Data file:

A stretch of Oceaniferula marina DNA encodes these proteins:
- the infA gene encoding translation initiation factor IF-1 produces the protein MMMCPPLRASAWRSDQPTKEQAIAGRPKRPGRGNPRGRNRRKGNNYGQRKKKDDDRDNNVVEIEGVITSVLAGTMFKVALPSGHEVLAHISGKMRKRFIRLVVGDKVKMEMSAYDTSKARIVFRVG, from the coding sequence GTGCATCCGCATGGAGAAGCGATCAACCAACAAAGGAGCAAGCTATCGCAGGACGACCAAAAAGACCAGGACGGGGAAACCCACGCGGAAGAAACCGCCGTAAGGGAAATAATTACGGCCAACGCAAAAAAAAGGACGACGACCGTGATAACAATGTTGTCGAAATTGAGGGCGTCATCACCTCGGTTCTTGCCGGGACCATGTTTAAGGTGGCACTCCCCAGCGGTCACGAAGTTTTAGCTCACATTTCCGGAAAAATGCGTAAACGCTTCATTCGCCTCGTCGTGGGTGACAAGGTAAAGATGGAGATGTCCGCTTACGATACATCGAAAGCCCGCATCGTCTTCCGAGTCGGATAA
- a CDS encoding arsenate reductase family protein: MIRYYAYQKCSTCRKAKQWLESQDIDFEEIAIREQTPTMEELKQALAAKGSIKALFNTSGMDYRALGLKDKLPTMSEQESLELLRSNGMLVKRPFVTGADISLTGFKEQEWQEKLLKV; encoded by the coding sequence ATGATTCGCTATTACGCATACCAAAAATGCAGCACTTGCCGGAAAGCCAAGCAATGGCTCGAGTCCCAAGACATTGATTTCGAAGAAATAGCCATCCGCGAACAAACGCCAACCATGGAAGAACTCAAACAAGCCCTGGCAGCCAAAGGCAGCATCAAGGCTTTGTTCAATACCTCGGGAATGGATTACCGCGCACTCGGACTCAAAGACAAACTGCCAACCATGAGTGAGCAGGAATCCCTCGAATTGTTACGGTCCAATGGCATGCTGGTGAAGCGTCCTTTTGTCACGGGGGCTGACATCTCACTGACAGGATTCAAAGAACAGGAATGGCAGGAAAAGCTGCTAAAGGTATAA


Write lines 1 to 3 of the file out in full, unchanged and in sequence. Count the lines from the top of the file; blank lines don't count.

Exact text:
A stretch of Oceaniferula marina DNA encodes these proteins:
- the infA gene encoding translation initiation factor IF-1 produces the protein MMMCPPLRASAWRSDQPTKEQAIAGRPKRPGRGNPRGRNRRKGNNYGQRKKKDDDRDNNVVEIEGVITSVLAGTMFKVALPSGHEVLAHISGKMRKRFIRLVVGDKVKMEMSAYDTSKARIVFRVG, from the coding sequence GTGCATCCGCATGGAGAAGCGATCAACCAACAAAGGAGCAAGCTATCGCAGGACGACCAAAAAGACCAGGACGGGGAAACCCACGCGGAAGAAACCGCCGTAAGGGAAATAATTACGGCCAACGCAAAAAAAAGGACGACGACCGTGATAACAATGTTGTCGAAATTGAGGGCGTCATCACCTCGGTTCTTGCCGGGACCATGTTTAAGGTGGCACTCCCCAGCGGTCACGAAGTTTTAGCTCACATTTCCGGAAAAATGCGTAAACGCTTCATTCGCCTCGTCGTGGGTGACAAGGTAAAGATGGAGATGTCCGCTTACGATACATCGAAAGCCCGCATCGTCTTCCGAGTCGGATAA
- a CDS encoding arsenate reductase family protein: MIRYYAYQKCSTCRKAKQWLESQDIDFEEIAIREQTPTMEELKQALAAKGSIKALFNTSGMDYRALGLKDKLPTMSEQESLELLRSNGMLVKRPFVTGADISLTGFKEQEWQEKLLKV; encoded by the coding sequence ATGATTCGCTATTACGCATACCAAAAATGCAGCACTTGCCGGAAAGCCAAGCAATGGCTCGAGTCCCAAGACATTGATTTCGAAGAAATAGCCATCCGCGAACAAACGCCAACCATGGAAGAACTCAAACAAGCCCTGGCAGCCAAAGGCAGCATCAAGGCTTTGTTCAATACCTCGGGAATGGATTACCGCGCACTCGGACTCAAAGACAAACTGCCAACCATGAGTGAGCAGGAATCCCTCGAATTGTTACGGTCCAATGGCATGCTGGTGAAGCGTCCTTTTGTCACGGGGGCTGACATCTCACTGACAGGATTCAAAGAACAGGAATGGCAGGAAAAGCTGCTAAAGGTATAA